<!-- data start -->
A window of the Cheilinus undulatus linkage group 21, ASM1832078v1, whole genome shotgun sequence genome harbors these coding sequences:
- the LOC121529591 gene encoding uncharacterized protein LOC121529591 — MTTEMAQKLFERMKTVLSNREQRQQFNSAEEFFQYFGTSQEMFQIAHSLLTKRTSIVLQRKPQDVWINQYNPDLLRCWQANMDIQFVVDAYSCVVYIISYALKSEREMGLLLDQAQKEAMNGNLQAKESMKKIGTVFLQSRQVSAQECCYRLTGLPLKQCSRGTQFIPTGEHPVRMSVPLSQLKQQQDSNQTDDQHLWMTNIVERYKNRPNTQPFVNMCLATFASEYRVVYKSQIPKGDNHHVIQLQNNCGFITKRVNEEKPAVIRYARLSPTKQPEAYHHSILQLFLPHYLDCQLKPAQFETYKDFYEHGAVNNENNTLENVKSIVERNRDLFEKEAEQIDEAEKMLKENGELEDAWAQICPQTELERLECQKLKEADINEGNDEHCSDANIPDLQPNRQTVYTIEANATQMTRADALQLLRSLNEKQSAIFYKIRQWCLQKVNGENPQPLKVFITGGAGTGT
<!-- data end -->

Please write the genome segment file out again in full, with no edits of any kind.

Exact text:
A window of the Cheilinus undulatus linkage group 21, ASM1832078v1, whole genome shotgun sequence genome harbors these coding sequences:
- the LOC121529591 gene encoding uncharacterized protein LOC121529591 — MTTEMAQKLFERMKTVLSNREQRQQFNSAEEFFQYFGTSQEMFQIAHSLLTKRTSIVLQRKPQDVWINQYNPDLLRCWQANMDIQFVVDAYSCVVYIISYALKSEREMGLLLDQAQKEAMNGNLQAKESMKKIGTVFLQSRQVSAQECCYRLTGLPLKQCSRGTQFIPTGEHPVRMSVPLSQLKQQQDSNQTDDQHLWMTNIVERYKNRPNTQPFVNMCLATFASEYRVVYKSQIPKGDNHHVIQLQNNCGFITKRVNEEKPAVIRYARLSPTKQPEAYHHSILQLFLPHYLDCQLKPAQFETYKDFYEHGAVNNENNTLENVKSIVERNRDLFEKEAEQIDEAEKMLKENGELEDAWAQICPQTELERLECQKLKEADINEGNDEHCSDANIPDLQPNRQTVYTIEANATQMTRADALQLLRSLNEKQSAIFYKIRQWCLQKVNGENPQPLKVFITGGAGTGT